Newsletter April 2013

Market Leader

This world-famous quality course book reflects the fast-changing world of business with 100% updated material from authentic business sources such as the Financial Times. Covering such topics as buying and selling, marketing, human resources or mergers and acquisitions, each unit has a new case study with opinions from successful consultants who work in the real business world.
That means it is ideal for all the Business, Marketing and IT courses that Conlan School is running. Conlan’s teachers like Market Leader because it’s easy to use in their planning, has relevant and up to date information, and has many varied parts to keep students active. Those students also like Market Leader because it’s interesting for them, challenging them with suitable exercises for their level and knowledge.
It is accompanied by listening texts and exercises, and includes a new “iGlossary.”

The Conlan School Course Guide

The Conlan School Course Guide demonstrates the broad range of study programmes we can offer you and your students. Through our ever growing network of contacts in the business and educational community, our aim is to provide experiences that will expand knowledge and increase confidence within the culture of Wales and the UK. We hope that during your time with us you and your students can progress personally and positively in every aspect of life!

Please, click here to download "The Conlan School Course Guide"!


Conlan School’s centre in Abergele is just a short drive away from one of the most beautiful natural landscapes, not only in Britain but also maybe anywhere in the world!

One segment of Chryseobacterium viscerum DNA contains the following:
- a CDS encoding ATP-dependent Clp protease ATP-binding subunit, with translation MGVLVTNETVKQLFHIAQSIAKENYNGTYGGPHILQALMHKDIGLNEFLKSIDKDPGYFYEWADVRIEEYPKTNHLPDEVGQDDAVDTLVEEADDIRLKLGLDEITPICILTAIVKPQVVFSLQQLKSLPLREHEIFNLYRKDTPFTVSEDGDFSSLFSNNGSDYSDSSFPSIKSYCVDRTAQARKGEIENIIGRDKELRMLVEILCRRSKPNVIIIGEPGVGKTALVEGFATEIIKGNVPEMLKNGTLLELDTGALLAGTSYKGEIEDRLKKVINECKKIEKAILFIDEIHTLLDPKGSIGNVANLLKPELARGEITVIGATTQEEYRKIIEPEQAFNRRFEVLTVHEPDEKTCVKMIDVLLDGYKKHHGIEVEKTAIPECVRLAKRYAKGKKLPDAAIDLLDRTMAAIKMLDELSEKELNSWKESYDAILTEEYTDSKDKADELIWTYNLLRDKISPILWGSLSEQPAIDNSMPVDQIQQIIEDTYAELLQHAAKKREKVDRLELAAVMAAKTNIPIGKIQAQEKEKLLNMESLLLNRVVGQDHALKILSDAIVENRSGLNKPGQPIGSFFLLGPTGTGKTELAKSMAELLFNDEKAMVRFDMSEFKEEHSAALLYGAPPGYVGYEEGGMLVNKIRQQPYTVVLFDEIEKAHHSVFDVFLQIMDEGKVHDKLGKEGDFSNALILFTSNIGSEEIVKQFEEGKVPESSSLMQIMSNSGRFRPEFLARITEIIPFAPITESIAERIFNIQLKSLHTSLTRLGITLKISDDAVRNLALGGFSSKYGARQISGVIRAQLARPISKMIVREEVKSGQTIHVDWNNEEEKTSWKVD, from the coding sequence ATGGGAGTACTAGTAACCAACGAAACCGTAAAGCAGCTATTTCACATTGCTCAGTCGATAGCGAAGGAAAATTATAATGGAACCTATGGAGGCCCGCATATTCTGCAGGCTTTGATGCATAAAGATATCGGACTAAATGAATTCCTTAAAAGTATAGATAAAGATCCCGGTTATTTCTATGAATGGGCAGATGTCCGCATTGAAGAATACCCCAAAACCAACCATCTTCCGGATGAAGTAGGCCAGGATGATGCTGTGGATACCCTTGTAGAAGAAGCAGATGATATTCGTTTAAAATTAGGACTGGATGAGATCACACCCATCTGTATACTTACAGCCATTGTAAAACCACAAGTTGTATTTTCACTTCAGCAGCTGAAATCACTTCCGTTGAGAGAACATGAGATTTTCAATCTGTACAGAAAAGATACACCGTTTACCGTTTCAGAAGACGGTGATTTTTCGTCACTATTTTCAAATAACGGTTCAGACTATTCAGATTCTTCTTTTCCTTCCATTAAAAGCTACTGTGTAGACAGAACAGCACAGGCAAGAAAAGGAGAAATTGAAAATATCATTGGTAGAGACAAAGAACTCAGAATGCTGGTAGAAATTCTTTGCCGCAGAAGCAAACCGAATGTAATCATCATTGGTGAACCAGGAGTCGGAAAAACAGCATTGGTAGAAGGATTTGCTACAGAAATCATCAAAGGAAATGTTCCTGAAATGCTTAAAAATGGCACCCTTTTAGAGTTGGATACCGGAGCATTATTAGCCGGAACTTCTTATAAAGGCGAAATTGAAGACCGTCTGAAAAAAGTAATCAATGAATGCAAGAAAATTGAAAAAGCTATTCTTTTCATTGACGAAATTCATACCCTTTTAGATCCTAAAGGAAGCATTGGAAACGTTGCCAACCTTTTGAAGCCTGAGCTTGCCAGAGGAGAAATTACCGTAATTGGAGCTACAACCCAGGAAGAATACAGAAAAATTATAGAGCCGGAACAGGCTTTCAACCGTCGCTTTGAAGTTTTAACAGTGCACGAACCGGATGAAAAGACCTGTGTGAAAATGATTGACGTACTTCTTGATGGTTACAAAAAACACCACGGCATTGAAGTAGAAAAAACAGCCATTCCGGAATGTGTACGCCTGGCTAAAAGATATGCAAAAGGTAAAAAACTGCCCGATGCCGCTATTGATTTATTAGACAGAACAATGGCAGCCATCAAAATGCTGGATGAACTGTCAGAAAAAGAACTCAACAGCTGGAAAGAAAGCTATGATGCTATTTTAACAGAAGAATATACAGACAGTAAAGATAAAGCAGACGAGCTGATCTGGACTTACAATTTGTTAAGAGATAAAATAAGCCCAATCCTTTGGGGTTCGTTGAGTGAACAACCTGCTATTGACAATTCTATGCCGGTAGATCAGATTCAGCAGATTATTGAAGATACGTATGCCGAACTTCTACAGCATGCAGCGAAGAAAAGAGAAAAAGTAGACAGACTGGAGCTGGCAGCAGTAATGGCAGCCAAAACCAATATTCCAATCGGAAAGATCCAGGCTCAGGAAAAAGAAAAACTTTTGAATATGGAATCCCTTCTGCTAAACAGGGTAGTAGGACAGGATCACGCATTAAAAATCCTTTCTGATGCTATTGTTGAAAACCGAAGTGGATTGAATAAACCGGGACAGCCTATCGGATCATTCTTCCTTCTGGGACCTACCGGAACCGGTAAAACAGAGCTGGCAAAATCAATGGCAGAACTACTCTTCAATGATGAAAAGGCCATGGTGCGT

Snowdonia National Park (Welsh: Parc Cenedlaethol Eryri) was established in 1951 as the third National Park in Britain, following the Peak District and the Lake District. It covers 827 square miles (2,140 km2), and has 37 miles (60 km) of coastline.
More than 26,000 people live within the Park, of whom about 62% can speak at least some Welsh. The Park attracts over 6 million visitors annually, split almost equally between day visitors and those that stay overnight, making it the third most visited National Park in England and Wales.
The name Snowdon is from the Old English for "snow hill", while the Welsh name – Yr Wyddfa – means "the tumulus", which may refer to the cairn built over the legendary giant Rhitta Gawr after his defeat by King Arthur. As well as other figures from Arthurian legend, the mountain is linked to a legendary afanc (water monster) and the Tylwyth Teg (fairies).

The Royal Photographic Society - 155th International Print Exhibition

The International Print Exhibition is the oldest and most prestigious print exhibition in the world. It is open to all photographers – amateur and professional, and attracts a very diverse range of photographers from across the globe. The character of the exhibition differs each year, combining traditional images with very contemporary art and documentary work.
The 123 images in this exhibition were selected from over 3000 entries by a panel of experts. It takes place at Bodelwyddan Castle, just 5 km from Conlan School’s Abergele centre.